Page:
If your planned business doesn’t include what makes you happy, stop now. Change course. It’s normal for a business to include some things you don’t enjoy doing, but at least 75% of your time should be spent on what you love.
Don’t cage yourself into a business you don’t love.
If you’re looking for inspiration, Hey Shenee is crystal clear about what she enjoys doing. She loves brand strategy and copywriting, and that’s exactly what she offers her clients. She communicates that passion on her website to make it abundantly clear this is what she’s offering. This means that anyone stumbling across her website via a Google search or social media will be left in doubt as to what she’s offering, and her passion to offer it.
2. Who do you care about helping and why?
A successful business isn’t only about offering a product or service in a way which you enjoy. It’s also about knowing who you are going to help with that product or service. After all, it’s no good having a juicy thing to sell if you don’t know who’s going to buy it.
I believe wholly that the best businesses are those which bring good into the world and help people as well as look to make money. I don’t believe that only charitable foundations can bring good into the world, as I believe businesses can also be positive forces. They can help people with their problems and offer them tools to overcome their problems.
With that in mind, think about who you care about helping and why? Don’t be afraid to go niche here. Hey Shenee explicitly states on her website that she’s here for woo bosses. She doesn’t try to appeal to lots of different groups of people; she knows who she wants to help, and clearly states how she will help them. Look at this here on here About page – she’s all about helping people and her passion seeps through.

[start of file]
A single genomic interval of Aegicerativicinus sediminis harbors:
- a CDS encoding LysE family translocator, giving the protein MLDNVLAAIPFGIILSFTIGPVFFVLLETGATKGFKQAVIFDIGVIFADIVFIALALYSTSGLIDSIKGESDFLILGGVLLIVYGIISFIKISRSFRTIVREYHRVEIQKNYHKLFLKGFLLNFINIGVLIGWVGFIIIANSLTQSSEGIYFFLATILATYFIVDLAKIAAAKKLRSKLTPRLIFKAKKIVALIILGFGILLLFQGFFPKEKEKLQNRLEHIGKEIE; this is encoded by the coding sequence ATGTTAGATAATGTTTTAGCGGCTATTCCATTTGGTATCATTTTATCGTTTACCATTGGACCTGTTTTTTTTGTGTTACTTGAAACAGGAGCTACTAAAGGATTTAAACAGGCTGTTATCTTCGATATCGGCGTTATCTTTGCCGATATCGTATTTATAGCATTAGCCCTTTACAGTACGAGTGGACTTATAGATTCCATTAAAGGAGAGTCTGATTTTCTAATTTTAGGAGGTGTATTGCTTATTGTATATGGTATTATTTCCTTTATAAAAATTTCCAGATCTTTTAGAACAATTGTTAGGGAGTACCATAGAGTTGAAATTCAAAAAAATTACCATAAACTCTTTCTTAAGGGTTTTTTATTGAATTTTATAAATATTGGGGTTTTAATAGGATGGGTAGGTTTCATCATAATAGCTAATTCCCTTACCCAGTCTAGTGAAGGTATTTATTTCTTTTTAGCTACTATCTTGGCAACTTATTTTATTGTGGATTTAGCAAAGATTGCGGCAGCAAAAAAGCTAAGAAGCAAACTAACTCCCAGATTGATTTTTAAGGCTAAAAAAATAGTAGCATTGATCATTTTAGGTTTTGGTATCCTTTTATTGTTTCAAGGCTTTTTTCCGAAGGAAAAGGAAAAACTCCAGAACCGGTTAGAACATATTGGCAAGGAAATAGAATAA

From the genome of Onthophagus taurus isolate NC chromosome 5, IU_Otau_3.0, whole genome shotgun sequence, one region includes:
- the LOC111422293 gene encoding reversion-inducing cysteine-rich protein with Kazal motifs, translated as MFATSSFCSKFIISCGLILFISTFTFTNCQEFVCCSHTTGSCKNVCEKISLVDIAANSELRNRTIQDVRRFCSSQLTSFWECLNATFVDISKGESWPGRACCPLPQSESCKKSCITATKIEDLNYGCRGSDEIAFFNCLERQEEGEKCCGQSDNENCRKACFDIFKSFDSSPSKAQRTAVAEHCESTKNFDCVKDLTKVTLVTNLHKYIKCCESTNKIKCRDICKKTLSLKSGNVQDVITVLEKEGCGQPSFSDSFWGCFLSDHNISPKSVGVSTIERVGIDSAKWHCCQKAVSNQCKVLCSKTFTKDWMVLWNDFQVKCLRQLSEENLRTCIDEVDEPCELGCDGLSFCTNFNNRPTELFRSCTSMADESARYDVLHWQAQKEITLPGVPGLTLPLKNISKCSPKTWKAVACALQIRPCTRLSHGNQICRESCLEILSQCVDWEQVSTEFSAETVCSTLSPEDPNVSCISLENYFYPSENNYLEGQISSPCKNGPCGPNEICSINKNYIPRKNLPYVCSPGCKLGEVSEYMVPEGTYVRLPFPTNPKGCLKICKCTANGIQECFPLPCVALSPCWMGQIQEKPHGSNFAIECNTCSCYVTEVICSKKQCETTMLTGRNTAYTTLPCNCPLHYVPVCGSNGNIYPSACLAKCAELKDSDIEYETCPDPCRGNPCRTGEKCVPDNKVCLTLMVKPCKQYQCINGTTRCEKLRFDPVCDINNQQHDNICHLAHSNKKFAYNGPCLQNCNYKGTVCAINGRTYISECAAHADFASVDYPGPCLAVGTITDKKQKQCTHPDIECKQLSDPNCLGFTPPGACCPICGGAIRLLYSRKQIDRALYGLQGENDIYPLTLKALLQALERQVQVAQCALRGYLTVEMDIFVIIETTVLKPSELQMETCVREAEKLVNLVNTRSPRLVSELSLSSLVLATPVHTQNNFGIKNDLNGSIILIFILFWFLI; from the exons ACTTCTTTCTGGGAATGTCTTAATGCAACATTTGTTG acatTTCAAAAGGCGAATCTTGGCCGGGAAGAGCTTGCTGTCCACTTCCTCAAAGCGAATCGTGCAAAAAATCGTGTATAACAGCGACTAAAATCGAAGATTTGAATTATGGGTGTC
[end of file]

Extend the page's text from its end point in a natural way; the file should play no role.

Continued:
She then uses her About page to explain why, by showing her doing dog yoga and explaining how she is a recent Yogi. This all helps show why she cares about her clients’ success.
Passion + Expertise = Win Win Win.
3. Why are you uniquely placed to help them?
Right, so by now you should be starting to niche your business. You’ve thought about what you love to do, and who you care about helping. Now it’s time to put the two together and think about why you are uniquely placed to do what you do. This means how only you can do what you do in the way that you do it. and why your customers will care.
The answer to this question will be unique to you as it will relate to your personal journey to where you are today. Why you care, where you gained your expertise. All these factors combined together mean your delivery is one of a kind. Shenee talks on her site about her personal journey, her love of woo bosses and how passionate she is about helping them succeed. She is absolutely honest about her frustration at an online world where sometimes it can seem only business coaches make money. She is uniquely placed to help woo bosses because she cares passionately about their success.